I don't think I can read another book on Abraham Lincoln, or the Civil War. I was not even interested in reading the essay, at first. I think many of us have had our fill of Lincoln and the Civil War.
The first "real" book I recall reading ... no let me change that, the first "real" books -- plural -- that I recall reading, this was back in eighth grade, most of them read during study hall.
But I digress. What was I talking about? Oh, yes, the first "real" books -- plural -- that I recall reading:
- Quo Vadis
- a biography of Albert Schweitzer
- Carl Sandburg's biography of Abraham Lincoln (he wrote several volumes; I do not recall which volume)
I was reminded of all that while reading the "Review" section of today's Wall Street Journal (see link above).
From the lede:
Elizabeth Brown Pryor, the author of a Lincoln Prize–winning biography of Robert E. Lee, had essentially completed a companion book, “Six Encounters With Lincoln: A President Confronts Democracy and Its Demons,” when she was killed in a car accident in the spring of 2015, at the age of 64.
In “Reading the Man: A Portrait of Robert E. Lee Through His Private Letters” (2007), Pryor had used a long-hidden cache of family correspondence to look behind the Confederacy’s greatest myth to reveal Lee as a man with feet of clay who beat his slaves and broke up every slave family save one to make big profits, selling “souls” down the river.Then this:
In the case of Pryor’s Lincoln, there are no long-hidden letters, just the skeptical eye of a professional civil servant. Pryor exploits her wealth of experience as a diplomat in the State Department to evaluate Lincoln as if he were the president she served.
Her six “encounters” are small historical moments, the kind that most of us overlook and that only a veteran of the governmental process, with knowledge of Capitol Hill and the newspaper-reading habits of those who attempt to forge policy, could tease into life. In each case, as Pryor offers us a critique of how Lincoln misplayed the moment, we sense the veteran diplomat who appreciates a valuable opportunity missed. Pryor is particularly adept at conveying the impossibility of Lincoln’s task: to represent a profoundly fractured country in which, as one of Lincoln’s friends put it, “the eyes of the whole nation will be upon you while unfortunately the ears of one half of it will be closed to any thing you say.”I wasn't particularly interested in reading the essay, but after reading those two paragraphs, skimmed ahead. It was the last few paragraphs that piqued my interest, which sent me back to read the entire essay.
This is what caught my interest:
In her epilogue, Pryor casts Lincoln’s love of Shakespeare, particularly the history plays, as in part a reflection of what she sees as his outsize ego. From childhood, Lincoln had aspired to the presidency. His law partner William Herndon recalled that Lincoln was “the most ambitious man I ever saw or expect to see.” Such ambition, o’er-leaping class, education and experience, Pryor believes, raises questions about his fitness for office. She also regards the legitimacy of his election as suspect. Because both parties had split along regional lines, creating a four-way race that siphoned away Southern support, Lincoln was best placed to take votes from Stephen Douglas, edging himself to a technical if hollow victory. By the time of his inauguration, seven states had already seceded. He was sworn in as president of what was left of the Union. Pryor ends her book speculating on the “kind of desperation Abraham Lincoln must have felt, knowing . . . he was never . . . truly president of the entire United States.”That certainly puts things into perspective, today, doesn't it?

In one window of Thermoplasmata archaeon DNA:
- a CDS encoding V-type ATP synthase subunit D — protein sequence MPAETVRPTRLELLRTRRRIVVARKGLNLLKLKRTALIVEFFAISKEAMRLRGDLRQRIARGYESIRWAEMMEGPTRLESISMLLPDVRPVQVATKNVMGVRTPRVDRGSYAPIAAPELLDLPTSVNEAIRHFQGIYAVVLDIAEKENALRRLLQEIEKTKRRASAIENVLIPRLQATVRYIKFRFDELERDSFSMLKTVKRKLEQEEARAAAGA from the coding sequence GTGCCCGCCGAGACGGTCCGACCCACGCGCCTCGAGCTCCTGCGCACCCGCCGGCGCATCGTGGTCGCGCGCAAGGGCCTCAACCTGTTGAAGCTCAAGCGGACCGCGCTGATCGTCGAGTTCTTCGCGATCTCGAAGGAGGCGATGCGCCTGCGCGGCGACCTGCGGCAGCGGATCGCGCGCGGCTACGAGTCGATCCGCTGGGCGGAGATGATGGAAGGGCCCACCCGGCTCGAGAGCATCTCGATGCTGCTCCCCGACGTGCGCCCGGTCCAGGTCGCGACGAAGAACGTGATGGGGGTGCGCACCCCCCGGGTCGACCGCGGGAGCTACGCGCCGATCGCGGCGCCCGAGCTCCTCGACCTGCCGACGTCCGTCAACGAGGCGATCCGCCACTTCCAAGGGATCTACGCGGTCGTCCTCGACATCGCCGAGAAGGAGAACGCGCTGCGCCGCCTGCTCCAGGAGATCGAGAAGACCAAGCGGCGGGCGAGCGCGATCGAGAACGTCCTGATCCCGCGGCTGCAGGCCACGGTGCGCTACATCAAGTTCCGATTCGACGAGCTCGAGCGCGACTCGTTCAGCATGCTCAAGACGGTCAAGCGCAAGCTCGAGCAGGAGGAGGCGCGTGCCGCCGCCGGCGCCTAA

The essay ends with these two paragraphs:
The insinuation that the drama of Civil War had a narcissistic angle for Lincoln is another place where, it seems likely, a more measured assessment would have emerged if Pryor had lived to complete the project. Although an ambitious man haunted by the judgment of history, Lincoln was remarkably self-effacing and devoid of ego: No narcissist would have tolerated with such equanimity the snubbing by his generals, the condescension of his cabinet and such merciless mockery by the press.
I read Lincoln’s fondness for Shakespeare with a different take-away and was moved by the pathos of Pryor’s description of how Lincoln kept with him, at all times, a pocket edition of Shakespeare that he would regularly pull out and read aloud, at length, often boring underlings forced to listen. Amid the profound loneliness of leadership, with a world crumbling around him, these plays were his consolation and these failed kings his companions: Macbeth, Richard II, Henry IV, King Lear. As he walked the wards of Washington’s hospitals, sleepless, bearing the weight of the intractable conundrums of American democracy, the suffering of the nation’s young men remorselessly imprinting itself upon his gaunt face and gangly form, the bard’s words were, excepting the Bible, the only wisdom our 16th president could find in his ever elusive hunt for, as Pryor puts it, “a route to deeper understanding of power, politics, and human folly.”The entire essay is very well worth reading.
Late Saturday night, time to drift away: